Yesterday, it was reported that YouTube’s licensing agreement with Universal Music Group expired earlier this year, meaning that it has switched to a rolling monthly contract while a new deal is negotiated.

Music Ally can reveal that YouTube is not the only music-streaming service in such a position: Spotify is in a similar month-to-month rolling contract with at least two of the major labels, and if not already, soon with all three.

Our sources indicated that Spotify has entered a rolling contract with Universal Music and Warner Music, although the status of its deal with Sony Music is unknown – but if not expired already, is expected to be soon.

That tallies with the last set of reports on Spotify’s licensing negotiations: in February 2013, The Verge noted that Spotify was renewing its deals with all three major labels. Three years (plus two months) on, and it’s time to renew again.

Isn’t it a problem that the world’s biggest subscription music-streaming service could have any or all of its three biggest licensors drop out at a month’s notice?

It’s not ideal, but at the same time is not a huge problem: the month-to-month agreement can roll on indefinitely while new terms are haggled over, and it would be extraordinarily counter-productive for the labels – who are also Spotify shareholders – to pull out at short notice. Both sides need new deals in place for Spotify to continue on its path towards an IPO.

Also, such ‘at-will’ agreements are hardly unknown within the music industry, with Apple’s iTunes Store a prominent example – albeit in the downloads world not streaming.

This is not quite the same situation as YouTube, then, with MBW claiming that Universal has “put together both an ‘on YouTube’ strategy and an ‘off YouTube’ strategy – the latter very much an ‘in case of emergency’ fallback” – indicating a willingness to at least threaten to pull its catalogue from the video service.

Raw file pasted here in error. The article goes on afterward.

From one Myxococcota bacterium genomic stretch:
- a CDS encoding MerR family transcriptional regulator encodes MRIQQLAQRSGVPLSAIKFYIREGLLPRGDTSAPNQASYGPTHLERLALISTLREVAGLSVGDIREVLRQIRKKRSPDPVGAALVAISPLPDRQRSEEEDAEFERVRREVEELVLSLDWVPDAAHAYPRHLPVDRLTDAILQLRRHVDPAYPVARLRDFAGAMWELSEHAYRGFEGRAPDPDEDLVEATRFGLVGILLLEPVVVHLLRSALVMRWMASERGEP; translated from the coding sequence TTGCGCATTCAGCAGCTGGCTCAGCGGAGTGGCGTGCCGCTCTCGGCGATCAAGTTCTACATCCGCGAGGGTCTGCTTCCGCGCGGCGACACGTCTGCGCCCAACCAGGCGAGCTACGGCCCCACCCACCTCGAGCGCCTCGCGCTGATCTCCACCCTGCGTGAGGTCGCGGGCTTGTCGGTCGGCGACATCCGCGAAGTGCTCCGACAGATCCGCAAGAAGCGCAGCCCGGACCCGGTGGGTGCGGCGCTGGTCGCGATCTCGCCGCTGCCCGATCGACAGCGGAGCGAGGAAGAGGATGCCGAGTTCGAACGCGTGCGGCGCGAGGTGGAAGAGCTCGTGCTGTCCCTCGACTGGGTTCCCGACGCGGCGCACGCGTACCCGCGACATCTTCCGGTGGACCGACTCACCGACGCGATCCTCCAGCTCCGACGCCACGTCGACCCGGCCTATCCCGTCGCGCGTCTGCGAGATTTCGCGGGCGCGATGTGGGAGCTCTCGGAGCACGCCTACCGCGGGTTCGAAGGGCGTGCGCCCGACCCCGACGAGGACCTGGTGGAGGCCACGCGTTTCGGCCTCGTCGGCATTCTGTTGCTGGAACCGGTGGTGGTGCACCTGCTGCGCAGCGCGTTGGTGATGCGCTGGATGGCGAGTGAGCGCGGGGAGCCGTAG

The labels are not YouTube shareholders, and they increasingly see its free tier as unfair competition for the premium tiers of Spotify, Apple Music and other services. YouTube, meanwhile, argues that it is monetising the 80% of music listeners who would never pay for those services.

You can expect to hear more on these arguments later today when the IFPI releases its global industry figured for 2015, and in the coming weeks as the safe-harbour / value-gap debate continues to rumble. Suffice to say that the factors in play in Spotify and YouTube’s respective licensing negotiations are similar in some ways, but very different in others.

To be clear, though: neither company is ‘unlicensed’ under the current state of affairs: their deals have merely shifted into month-by-month contracts.

Spotify and Sony Music declined to comment for this article, while Universal Music and Warner Music had not responded at the time of writing. We will update this piece as and when we receive any more responses.

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